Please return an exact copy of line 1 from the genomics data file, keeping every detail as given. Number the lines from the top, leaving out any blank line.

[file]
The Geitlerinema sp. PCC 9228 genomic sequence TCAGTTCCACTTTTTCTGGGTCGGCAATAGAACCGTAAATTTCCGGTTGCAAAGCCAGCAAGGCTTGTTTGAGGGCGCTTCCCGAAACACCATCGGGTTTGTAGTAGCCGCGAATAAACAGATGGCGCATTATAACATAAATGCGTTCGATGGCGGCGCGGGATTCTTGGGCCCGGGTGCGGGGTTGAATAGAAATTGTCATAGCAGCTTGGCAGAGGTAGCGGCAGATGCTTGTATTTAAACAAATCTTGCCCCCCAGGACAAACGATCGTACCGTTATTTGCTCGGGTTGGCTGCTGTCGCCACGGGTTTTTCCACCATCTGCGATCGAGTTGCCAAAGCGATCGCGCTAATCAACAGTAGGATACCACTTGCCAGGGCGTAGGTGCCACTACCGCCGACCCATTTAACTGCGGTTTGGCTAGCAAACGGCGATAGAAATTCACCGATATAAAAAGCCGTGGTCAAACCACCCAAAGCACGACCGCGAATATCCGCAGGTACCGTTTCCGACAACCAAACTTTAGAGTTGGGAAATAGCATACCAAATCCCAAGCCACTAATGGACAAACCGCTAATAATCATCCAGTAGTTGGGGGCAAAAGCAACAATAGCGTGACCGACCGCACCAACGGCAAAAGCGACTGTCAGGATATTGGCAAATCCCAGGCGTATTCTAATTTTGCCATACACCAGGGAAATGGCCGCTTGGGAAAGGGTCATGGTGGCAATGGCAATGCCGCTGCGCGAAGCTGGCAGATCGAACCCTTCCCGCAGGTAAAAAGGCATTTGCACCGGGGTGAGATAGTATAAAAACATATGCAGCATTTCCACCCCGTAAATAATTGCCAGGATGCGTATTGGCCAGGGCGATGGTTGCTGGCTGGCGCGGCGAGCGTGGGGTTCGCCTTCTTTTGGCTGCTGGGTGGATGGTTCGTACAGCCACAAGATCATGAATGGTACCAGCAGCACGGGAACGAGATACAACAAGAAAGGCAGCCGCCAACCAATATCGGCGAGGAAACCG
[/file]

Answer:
The Geitlerinema sp. PCC 9228 genomic sequence TCAGTTCCACTTTTTCTGGGTCGGCAATAGAACCGTAAATTTCCGGTTGCAAAGCCAGCAAGGCTTGTTTGAGGGCGCTTCCCGAAACACCATCGGGTTTGTAGTAGCCGCGAATAAACAGATGGCGCATTATAACATAAATGCGTTCGATGGCGGCGCGGGATTCTTGGGCCCGGGTGCGGGGTTGAATAGAAATTGTCATAGCAGCTTGGCAGAGGTAGCGGCAGATGCTTGTATTTAAACAAATCTTGCCCCCCAGGACAAACGATCGTACCGTTATTTGCTCGGGTTGGCTGCTGTCGCCACGGGTTTTTCCACCATCTGCGATCGAGTTGCCAAAGCGATCGCGCTAATCAACAGTAGGATACCACTTGCCAGGGCGTAGGTGCCACTACCGCCGACCCATTTAACTGCGGTTTGGCTAGCAAACGGCGATAGAAATTCACCGATATAAAAAGCCGTGGTCAAACCACCCAAAGCACGACCGCGAATATCCGCAGGTACCGTTTCCGACAACCAAACTTTAGAGTTGGGAAATAGCATACCAAATCCCAAGCCACTAATGGACAAACCGCTAATAATCATCCAGTAGTTGGGGGCAAAAGCAACAATAGCGTGACCGACCGCACCAACGGCAAAAGCGACTGTCAGGATATTGGCAAATCCCAGGCGTATTCTAATTTTGCCATACACCAGGGAAATGGCCGCTTGGGAAAGGGTCATGGTGGCAATGGCAATGCCGCTGCGCGAAGCTGGCAGATCGAACCCTTCCCGCAGGTAAAAAGGCATTTGCACCGGGGTGAGATAGTATAAAAACATATGCAGCATTTCCACCCCGTAAATAATTGCCAGGATGCGTATTGGCCAGGGCGATGGTTGCTGGCTGGCGCGGCGAGCGTGGGGTTCGCCTTCTTTTGGCTGCTGGGTGGATGGTTCGTACAGCCACAAGATCATGAATGGTACCAGCAGCACGGGAACGAGATACAACAAGAAAGGCAGCCGCCAACCAATATCGGCGAGGAAACCG